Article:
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Nissan Starts Taking Orders For The LEAF

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On: Tue, Apr 20, 2010 at 11:16AM | By: Clay Ritchings

Nissan Starts Taking Orders For The LEAF

Nissan dealers will start taking orders for the LEAF all-electric car today. According to Nissan over 100,000 people have already expressed interest in the zero-emissions Nissan Leaf. Getting these people to take the next step to buy one may be an easy task with substantial incentives. Usually when a new model is launched you do not expect rebates or incentives to show up unless sales are down, but consumers in many states will discover the car will cost them much less than its $32,780 sticker price.

Many states have incentives that will apply on top of the $7,500 federal tax credit, which brings the Leaf's price down to $25,280, a price that makes the Leaf competitive with the Honda Civic and the Toyota Prius. That would also make the Leaf considerably less expensive than Chevrolet Volt, which is expected to cost around $40,000, or about $32,500 after the federal tax credit. The Leaf is expected to go on sale in December, one month after the Volt.

If you are interested in the Leaf or the like, I suggest you do a little homework because there are a lot of incentives out there from states and municipalities. Several states have smaller but welcome offerings of: free parking for EVs, free registration, tax refunds or no sales tax on a purchase of an electric vehicle.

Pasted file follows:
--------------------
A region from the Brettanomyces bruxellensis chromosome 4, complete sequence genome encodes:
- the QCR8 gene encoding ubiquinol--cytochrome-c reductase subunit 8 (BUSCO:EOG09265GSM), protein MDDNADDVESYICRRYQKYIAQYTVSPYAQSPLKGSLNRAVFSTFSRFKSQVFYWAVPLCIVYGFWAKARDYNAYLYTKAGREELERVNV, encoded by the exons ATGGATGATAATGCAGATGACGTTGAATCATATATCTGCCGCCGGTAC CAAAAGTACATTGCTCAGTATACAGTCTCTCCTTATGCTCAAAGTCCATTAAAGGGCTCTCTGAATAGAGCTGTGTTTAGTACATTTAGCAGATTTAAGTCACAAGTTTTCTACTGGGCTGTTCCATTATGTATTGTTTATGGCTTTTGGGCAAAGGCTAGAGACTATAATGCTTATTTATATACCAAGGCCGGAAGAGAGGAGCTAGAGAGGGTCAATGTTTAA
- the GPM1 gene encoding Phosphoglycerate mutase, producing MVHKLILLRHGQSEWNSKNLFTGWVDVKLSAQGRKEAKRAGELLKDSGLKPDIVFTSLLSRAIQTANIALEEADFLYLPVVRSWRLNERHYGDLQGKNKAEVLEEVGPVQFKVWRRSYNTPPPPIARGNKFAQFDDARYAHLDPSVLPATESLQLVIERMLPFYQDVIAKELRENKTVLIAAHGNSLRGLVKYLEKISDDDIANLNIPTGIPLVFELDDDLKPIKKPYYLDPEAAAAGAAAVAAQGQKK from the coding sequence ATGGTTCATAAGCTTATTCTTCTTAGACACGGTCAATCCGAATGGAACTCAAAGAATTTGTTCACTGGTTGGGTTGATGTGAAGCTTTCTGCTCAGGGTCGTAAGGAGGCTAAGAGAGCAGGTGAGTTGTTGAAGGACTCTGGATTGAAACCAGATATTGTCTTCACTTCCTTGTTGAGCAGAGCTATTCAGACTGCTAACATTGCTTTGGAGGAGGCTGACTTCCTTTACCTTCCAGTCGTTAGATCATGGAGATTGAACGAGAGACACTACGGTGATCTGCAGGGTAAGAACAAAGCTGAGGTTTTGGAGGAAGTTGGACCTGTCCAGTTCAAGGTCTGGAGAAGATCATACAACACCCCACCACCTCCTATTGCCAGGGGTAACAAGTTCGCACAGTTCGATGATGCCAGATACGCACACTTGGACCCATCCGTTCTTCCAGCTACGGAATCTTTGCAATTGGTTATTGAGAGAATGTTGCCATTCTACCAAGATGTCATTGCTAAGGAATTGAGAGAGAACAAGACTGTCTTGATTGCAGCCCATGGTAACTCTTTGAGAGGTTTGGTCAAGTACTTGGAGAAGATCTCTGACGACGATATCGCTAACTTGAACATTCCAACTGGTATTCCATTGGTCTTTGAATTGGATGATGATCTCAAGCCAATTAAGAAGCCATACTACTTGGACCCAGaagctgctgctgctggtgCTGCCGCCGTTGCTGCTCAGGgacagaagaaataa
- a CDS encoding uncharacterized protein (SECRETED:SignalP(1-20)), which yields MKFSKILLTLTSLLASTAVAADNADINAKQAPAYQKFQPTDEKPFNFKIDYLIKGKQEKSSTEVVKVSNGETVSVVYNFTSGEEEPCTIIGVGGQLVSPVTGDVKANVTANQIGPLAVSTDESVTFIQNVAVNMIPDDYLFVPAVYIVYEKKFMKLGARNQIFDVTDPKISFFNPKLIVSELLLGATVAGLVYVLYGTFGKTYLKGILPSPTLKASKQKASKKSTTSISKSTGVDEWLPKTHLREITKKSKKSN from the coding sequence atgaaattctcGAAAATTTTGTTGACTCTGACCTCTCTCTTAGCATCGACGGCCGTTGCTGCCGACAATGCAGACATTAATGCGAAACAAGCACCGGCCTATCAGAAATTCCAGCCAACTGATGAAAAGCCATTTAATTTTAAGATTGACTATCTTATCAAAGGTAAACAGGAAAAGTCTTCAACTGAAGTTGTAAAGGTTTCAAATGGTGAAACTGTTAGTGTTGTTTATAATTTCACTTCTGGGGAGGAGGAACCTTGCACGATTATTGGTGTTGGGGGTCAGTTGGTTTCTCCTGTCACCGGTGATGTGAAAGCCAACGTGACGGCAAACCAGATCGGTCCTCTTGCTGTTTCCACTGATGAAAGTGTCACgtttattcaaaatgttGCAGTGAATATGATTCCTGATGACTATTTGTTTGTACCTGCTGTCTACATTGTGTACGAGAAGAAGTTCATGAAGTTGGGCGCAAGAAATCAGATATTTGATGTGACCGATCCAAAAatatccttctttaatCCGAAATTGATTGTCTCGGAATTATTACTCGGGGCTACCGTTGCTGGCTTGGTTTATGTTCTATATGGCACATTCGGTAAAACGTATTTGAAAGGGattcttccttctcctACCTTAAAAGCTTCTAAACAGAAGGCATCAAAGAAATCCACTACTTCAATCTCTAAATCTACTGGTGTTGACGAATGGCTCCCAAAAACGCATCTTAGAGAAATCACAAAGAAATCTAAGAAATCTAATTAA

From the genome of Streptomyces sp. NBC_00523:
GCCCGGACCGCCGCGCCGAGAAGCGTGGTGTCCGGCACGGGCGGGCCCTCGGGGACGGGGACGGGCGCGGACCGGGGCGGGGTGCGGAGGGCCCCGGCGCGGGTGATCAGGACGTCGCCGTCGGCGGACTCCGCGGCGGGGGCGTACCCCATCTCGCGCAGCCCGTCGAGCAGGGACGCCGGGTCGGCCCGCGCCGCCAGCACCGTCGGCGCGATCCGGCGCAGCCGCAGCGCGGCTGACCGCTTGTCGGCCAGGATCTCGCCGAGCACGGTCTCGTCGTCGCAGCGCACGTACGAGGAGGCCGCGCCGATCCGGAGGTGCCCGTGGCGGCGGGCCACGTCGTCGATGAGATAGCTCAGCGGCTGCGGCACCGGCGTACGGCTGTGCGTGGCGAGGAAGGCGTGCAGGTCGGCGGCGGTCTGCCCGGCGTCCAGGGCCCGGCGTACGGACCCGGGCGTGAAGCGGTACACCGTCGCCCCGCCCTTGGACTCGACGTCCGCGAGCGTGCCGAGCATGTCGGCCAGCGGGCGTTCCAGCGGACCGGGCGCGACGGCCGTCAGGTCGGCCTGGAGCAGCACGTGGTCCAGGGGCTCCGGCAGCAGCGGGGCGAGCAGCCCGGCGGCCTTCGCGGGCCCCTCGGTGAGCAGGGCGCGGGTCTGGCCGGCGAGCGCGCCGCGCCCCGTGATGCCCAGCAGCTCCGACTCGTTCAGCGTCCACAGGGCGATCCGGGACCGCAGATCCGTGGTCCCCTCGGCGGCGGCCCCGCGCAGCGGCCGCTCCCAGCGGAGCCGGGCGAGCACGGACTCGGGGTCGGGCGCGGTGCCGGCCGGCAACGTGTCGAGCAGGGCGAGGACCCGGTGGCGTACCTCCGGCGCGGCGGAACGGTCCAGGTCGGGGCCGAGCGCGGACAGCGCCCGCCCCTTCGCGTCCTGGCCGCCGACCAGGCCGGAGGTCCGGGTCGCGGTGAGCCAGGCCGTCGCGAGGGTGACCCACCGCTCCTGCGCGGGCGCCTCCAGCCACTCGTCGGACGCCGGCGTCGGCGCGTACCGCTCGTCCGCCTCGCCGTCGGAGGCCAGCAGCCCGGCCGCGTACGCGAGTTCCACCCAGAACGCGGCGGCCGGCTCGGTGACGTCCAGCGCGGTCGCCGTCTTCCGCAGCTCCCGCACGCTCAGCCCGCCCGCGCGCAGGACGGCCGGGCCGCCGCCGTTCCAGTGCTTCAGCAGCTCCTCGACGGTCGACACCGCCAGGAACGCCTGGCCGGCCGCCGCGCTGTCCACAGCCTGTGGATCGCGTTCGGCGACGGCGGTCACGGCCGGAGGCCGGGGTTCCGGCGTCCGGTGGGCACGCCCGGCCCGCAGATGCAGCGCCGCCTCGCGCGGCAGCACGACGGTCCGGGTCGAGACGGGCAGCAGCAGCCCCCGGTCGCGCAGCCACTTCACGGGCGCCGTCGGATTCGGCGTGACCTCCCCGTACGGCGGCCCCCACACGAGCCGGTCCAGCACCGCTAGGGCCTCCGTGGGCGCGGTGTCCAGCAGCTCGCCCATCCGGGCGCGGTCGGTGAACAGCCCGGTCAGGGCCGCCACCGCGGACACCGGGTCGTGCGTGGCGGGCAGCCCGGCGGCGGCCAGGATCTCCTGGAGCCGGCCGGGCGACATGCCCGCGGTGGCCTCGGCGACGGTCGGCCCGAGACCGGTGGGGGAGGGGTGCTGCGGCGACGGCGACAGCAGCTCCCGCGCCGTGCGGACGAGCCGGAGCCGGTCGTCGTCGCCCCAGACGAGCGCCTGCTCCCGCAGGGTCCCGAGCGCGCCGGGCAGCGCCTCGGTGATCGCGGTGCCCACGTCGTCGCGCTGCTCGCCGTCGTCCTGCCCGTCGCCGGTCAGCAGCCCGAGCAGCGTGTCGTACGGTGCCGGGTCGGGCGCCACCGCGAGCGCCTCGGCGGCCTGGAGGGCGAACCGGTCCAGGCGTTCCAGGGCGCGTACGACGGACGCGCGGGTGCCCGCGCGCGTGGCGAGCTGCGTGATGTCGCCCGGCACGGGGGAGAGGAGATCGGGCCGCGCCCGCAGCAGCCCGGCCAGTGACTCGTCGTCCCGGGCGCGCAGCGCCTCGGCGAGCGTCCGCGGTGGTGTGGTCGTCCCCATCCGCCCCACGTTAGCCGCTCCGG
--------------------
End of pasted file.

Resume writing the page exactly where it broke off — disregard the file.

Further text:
Nissan LEAF’s regenerative braking system and innovative lithium-ion battery packs enable the car to deliver a driving range of more than 100 miles on one full charge. According to Nissan, their consumer research demonstrates that this range satisfies the daily driving requirements of more than 70% of the world’s consumers who drive cars.

As with any EV you are going to have to install a home charger for the car. Installation of the charger will typically cost $2,200, but tax credits can cut that figure in half. Nissan has partnered with an outside company to install home chargers for the car.

The LEAF offers several different charging methods. Of course, there is the aforementioned standard 100-volt method, which takes around 16 hours to charge, and then there is the 220-volt connection. Additionally, a fast charge feature allows the batteries to be charged to 80% of its capacity in just 30 minutes, adding tremendous convenience to the vehicle.

Nissan almost certainly is taking a loss on the LEAF, just as Toyota did with the Prius, while trying to grab a big chunk of the market before cars like the Chevrolet Volt and Ford Focus EV appear. No doubt they are hedging their bets that battery costs will come down.

While I am not sold on an EV being anything more than the second car in a two-car family, many tree huggers will line up for one; that’s why I think Nissan is going to have a hard time keeping them on the showroom floor, especially in states that have the additional tax credits.

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